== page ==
Swedish car company Saab, which has long been troubled financially, has filed for bankruptcy. The move came after the firm was unable to secure fresh funding from potential Chinese investors.
The move to push away further investment followed from the reluctance of General Motors (GM), American car firm. GM felt that the Chinese investors should be kept out of Saab’s business at all costs, as they do not want Chinese carmakers to have access to technology licenses.
GM felt that Western carmakers would be far less competitive in the Asian market if China were to get hold of the technology that comes with buying out Saab.
Being pushed out of a booming Chinese market could spell disaster for carmakers GM, who have had their fair share of bailouts and bankruptcy scares.
Chinese investors have been floating the company for several months, as Saab has been in takeover talks with several companies, including Zheijang Youngman Lotus Automobile.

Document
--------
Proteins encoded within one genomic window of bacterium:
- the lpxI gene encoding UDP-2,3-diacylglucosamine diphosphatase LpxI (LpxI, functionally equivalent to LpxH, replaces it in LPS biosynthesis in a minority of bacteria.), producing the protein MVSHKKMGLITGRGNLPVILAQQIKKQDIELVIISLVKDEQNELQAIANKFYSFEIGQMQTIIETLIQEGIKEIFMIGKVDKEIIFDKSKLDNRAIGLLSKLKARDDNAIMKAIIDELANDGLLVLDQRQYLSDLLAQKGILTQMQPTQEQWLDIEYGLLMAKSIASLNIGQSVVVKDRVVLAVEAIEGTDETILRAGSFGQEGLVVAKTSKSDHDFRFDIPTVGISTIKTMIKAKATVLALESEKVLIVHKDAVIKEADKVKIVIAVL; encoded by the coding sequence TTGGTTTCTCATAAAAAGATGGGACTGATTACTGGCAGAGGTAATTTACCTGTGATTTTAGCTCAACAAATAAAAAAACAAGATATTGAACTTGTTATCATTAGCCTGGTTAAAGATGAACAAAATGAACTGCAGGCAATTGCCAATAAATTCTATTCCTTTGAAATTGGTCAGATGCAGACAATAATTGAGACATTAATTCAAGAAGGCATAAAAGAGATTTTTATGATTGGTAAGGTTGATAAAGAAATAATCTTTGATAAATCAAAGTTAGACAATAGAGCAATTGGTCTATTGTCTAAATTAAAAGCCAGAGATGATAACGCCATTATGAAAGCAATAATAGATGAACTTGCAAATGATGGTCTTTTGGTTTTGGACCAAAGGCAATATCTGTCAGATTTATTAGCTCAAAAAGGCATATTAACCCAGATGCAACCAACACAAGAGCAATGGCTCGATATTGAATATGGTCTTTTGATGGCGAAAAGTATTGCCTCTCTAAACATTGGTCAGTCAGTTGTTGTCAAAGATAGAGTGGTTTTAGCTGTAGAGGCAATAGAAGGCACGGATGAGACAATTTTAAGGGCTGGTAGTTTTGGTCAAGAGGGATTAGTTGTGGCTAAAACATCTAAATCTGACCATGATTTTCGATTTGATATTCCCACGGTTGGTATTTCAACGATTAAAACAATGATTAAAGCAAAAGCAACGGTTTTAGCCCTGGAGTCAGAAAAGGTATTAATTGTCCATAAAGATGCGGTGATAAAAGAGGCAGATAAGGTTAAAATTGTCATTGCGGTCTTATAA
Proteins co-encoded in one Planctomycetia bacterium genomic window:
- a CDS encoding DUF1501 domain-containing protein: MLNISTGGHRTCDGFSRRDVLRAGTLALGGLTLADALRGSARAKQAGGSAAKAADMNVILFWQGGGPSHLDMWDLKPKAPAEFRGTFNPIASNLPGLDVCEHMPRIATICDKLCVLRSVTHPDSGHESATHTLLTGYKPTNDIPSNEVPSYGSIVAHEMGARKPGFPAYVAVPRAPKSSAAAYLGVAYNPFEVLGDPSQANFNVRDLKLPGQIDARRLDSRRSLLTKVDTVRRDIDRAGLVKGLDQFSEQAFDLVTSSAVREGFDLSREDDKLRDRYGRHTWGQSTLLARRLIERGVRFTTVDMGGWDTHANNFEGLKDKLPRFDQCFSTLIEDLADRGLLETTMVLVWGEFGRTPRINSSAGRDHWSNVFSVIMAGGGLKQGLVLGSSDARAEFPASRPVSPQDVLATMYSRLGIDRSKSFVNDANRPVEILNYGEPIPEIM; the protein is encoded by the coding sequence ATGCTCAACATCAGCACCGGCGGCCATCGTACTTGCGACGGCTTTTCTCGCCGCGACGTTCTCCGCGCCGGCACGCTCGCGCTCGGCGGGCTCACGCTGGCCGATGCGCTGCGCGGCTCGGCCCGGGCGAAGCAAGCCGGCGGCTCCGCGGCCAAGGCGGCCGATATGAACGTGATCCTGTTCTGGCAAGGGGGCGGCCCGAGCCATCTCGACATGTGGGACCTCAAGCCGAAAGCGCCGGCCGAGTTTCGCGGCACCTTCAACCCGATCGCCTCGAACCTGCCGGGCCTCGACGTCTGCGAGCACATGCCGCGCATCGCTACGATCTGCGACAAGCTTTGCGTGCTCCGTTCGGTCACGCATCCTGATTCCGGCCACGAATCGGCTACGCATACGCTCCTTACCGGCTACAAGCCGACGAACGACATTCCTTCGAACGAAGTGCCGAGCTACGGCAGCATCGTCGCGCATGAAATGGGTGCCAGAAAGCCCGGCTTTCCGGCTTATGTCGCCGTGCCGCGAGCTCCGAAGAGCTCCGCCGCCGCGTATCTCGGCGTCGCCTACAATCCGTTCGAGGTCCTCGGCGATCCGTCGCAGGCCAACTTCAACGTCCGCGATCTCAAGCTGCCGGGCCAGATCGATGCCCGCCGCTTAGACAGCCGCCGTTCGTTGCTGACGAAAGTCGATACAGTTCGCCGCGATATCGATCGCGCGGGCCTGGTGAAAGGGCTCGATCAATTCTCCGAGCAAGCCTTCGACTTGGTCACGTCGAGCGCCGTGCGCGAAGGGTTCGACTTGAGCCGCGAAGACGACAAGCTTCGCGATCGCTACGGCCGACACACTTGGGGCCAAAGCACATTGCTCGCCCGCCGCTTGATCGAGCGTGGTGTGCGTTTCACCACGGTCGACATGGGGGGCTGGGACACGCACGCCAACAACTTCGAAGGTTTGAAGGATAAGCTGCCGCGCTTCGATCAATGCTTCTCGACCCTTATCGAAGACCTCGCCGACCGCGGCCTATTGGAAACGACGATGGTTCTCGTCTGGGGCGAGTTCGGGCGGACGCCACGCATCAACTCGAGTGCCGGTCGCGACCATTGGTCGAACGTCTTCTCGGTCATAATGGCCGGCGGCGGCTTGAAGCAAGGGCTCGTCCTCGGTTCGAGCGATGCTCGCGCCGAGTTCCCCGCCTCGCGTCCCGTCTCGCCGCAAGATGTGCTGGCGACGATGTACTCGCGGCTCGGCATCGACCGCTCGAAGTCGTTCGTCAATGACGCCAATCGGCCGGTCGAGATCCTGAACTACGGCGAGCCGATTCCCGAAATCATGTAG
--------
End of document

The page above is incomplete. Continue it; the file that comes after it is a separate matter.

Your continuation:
After GM’s intervention, however, Saab said it had little choice left but to file for bankruptcy.
Already Saab’s main plant in Tollhattan, Sweden has seen suspended production since April, as the company had difficulty paying its suppliers.
Workers say they have not been paid since last month.
The recent negative position of GM concerning the possible acquisition of Saab made Youngman Lotus Automobile decide to stop putting money to a company that it would not be blocked from acquiring.
Therefore Saab received notice that “the funding to complete the reorganisation of Saab could not be concluded,” the Swedish carmaker said.
The firm went further to say that its board has decided that the company will be “insolvent” without further funding.
“Filing bankruptcy is the best interests” of Saab’s creditors right now, says the firm.
The insolvency does not come as a surprise, though many global investors had hoped that Youngman or other Chinese firms looking to acquire a vast automobile patent portfolio would save the Swedish carmakers.
The company was told last week by a Swedish court that they would need to file for bankruptcy without a credible rescue plan.
That same week saw the Dutch financial market regulator halting trading in Saab shares.
Saab was sold to Dutch luxury carmaker Spyker in 2010, though GM still remains a stakeholder and supplier.